Putting the 'human' back into human capital
Digital is becoming a liberator of human capital. But as it does it demands new leadership qualities from executives
Whichever way the debate plays out over the consequences of robots and artificial intelligence, it is worth remembering that workers look to the future positively. According to Accenture Strategy research almost seven times as many UK employees thought such technologies would have a positive impact on their jobs rather than a negative one. Almost three times as many said digital will improve their job prospects than those who said it will limit them.
A good example of how new technologies are eliminating dull, repetitive, 'dehumanising' tasks and paving the way for more interesting work is the automotive sector.
In one trial a team of staff and robots were able to assemble the frame of a car 10 times faster than a team of three people. The trial focused on what people and robots do best. Simple welds can be carried out by a robot with blistering speed – far faster than anything a human can do. However, this is also a repetitive task for people whose skills could be put to more productive use. Hence complex welds were left to skilled workers who can perform tasks that robots can't.
By no longer being tied to repetitive tasks employees are able to engage in more challenging roles such as troubleshooting, dealing with exceptions, and making sure the production line runs smoothly – ultimately much more rewarding work, which can be tailored to individual strengths.
As collaborative and social tools permeate the entire economy they are also enabling 'ecosystems' to evolve around organisational goals. Different skillsets can be more easily brought together to achieve better solutions and breakthroughs. Indeed, recent research by Accenture Strategy found that 44% of high-growth companies make use of temporary teams, and 86% use employee collaboration to achieve better performance.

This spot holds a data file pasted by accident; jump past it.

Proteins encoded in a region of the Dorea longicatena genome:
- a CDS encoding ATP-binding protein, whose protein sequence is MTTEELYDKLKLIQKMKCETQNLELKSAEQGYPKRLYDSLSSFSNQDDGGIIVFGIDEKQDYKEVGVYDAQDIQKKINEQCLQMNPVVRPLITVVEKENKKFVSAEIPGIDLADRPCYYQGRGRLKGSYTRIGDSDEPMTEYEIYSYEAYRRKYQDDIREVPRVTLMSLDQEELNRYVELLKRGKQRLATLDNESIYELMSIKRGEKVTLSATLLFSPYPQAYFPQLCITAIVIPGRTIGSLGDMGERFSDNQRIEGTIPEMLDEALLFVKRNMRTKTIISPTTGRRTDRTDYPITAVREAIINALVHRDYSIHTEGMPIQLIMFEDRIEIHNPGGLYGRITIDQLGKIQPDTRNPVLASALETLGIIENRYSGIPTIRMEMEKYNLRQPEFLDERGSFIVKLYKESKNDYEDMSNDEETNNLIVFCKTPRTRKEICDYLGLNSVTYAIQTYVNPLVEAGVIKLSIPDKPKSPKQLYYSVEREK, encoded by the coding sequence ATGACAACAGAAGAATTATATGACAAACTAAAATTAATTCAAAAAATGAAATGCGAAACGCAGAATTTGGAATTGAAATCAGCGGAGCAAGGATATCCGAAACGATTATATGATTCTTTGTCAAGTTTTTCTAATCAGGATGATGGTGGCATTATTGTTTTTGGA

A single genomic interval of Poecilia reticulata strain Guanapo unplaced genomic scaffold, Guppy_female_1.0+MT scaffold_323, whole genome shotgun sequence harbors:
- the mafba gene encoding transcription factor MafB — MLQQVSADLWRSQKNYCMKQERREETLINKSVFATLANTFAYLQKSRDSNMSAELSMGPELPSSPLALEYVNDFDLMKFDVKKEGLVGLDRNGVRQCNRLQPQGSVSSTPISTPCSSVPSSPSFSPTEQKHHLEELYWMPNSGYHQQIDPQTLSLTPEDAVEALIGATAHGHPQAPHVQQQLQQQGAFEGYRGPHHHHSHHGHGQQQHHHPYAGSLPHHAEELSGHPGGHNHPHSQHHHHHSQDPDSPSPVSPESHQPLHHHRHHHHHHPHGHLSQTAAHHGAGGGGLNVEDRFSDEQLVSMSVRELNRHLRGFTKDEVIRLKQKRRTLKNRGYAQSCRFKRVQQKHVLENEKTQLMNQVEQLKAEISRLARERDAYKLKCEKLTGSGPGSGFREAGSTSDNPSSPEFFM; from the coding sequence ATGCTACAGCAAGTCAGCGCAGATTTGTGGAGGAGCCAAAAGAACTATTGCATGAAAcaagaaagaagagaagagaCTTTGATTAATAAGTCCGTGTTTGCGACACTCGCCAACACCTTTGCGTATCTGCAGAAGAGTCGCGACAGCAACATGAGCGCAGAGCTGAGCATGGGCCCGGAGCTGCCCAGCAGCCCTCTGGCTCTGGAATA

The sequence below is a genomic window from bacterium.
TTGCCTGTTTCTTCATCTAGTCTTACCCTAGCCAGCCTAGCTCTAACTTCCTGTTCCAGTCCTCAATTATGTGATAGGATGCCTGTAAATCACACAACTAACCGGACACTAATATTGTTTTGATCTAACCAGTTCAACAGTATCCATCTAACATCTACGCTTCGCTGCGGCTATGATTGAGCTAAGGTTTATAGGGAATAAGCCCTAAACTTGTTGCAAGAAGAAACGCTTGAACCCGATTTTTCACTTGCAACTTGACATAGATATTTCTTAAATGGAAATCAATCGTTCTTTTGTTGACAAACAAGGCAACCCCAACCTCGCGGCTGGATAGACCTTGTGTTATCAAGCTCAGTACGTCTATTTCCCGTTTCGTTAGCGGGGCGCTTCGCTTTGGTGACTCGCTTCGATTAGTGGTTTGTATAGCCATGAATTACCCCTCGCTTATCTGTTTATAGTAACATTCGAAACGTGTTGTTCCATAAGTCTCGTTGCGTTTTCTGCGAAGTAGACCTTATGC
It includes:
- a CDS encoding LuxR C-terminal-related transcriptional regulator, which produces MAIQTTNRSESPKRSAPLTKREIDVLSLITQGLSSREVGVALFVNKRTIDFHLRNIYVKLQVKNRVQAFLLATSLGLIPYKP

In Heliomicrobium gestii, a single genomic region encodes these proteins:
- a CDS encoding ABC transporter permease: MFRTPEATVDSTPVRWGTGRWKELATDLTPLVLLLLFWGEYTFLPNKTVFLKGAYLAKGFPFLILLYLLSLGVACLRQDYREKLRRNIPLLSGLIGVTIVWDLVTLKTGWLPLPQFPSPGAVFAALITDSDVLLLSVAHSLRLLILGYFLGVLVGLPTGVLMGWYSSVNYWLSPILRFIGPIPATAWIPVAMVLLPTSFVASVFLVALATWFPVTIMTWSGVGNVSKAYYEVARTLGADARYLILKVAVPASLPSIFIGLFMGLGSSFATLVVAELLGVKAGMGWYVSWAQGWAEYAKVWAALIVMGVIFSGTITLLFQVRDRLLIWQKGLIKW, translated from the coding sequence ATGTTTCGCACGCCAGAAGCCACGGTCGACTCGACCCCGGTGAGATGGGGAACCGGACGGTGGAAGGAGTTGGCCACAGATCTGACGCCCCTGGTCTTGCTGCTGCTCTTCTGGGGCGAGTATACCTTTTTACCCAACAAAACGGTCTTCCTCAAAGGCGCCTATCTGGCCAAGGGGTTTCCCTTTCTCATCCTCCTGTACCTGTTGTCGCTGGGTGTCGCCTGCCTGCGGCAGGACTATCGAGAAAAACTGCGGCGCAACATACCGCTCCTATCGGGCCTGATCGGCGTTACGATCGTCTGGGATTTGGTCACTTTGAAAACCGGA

However, the implication of a digitally-enabled workforce is that old style management techniques will no longer be very effective. A collaborative culture doesn't work well with silos and hierarchies. Old boundaries between disciplines and departments need to be cleared away so a collaborative approach can grow. Also, building an organisation around 'ecosystems' doesn't function particularly well when there are strict divisions of labour, which stifle autonomy, inspiration, innovation and institutionalise monotony.
Managing a digitally-enabled, collaborative workforce demands looser, more open and fluid structures. Old-style command and control approaches need to evolve into what we call ‘horizontal leadership' – that is, the ability to exercise influence without formal authority. Horizontal leadership encourages collaboration and decentralised decision-making.
In this environment management communicates its priorities, goals and expectations directly to employees. Those people then come together to deliver on those priorities while working with each other and management through collaborative platforms.
These opportunities throw up some paradoxes for business leaders that are hard to reconcile. Horizontal leadership means mastering increasing complexities while guiding teams through far simpler rules. It means not allowing data to force decisions but exercising judgement in the face of an unprecedented volume of workforce data. And it means letting go of tight control in order to allow employees to be more creative.
These attributes of modern leadership and digital technologies are elevating the roles of workers, putting the human back into human capital management.
Payal Vasudeva is managing director of Accenture Strategy UK&I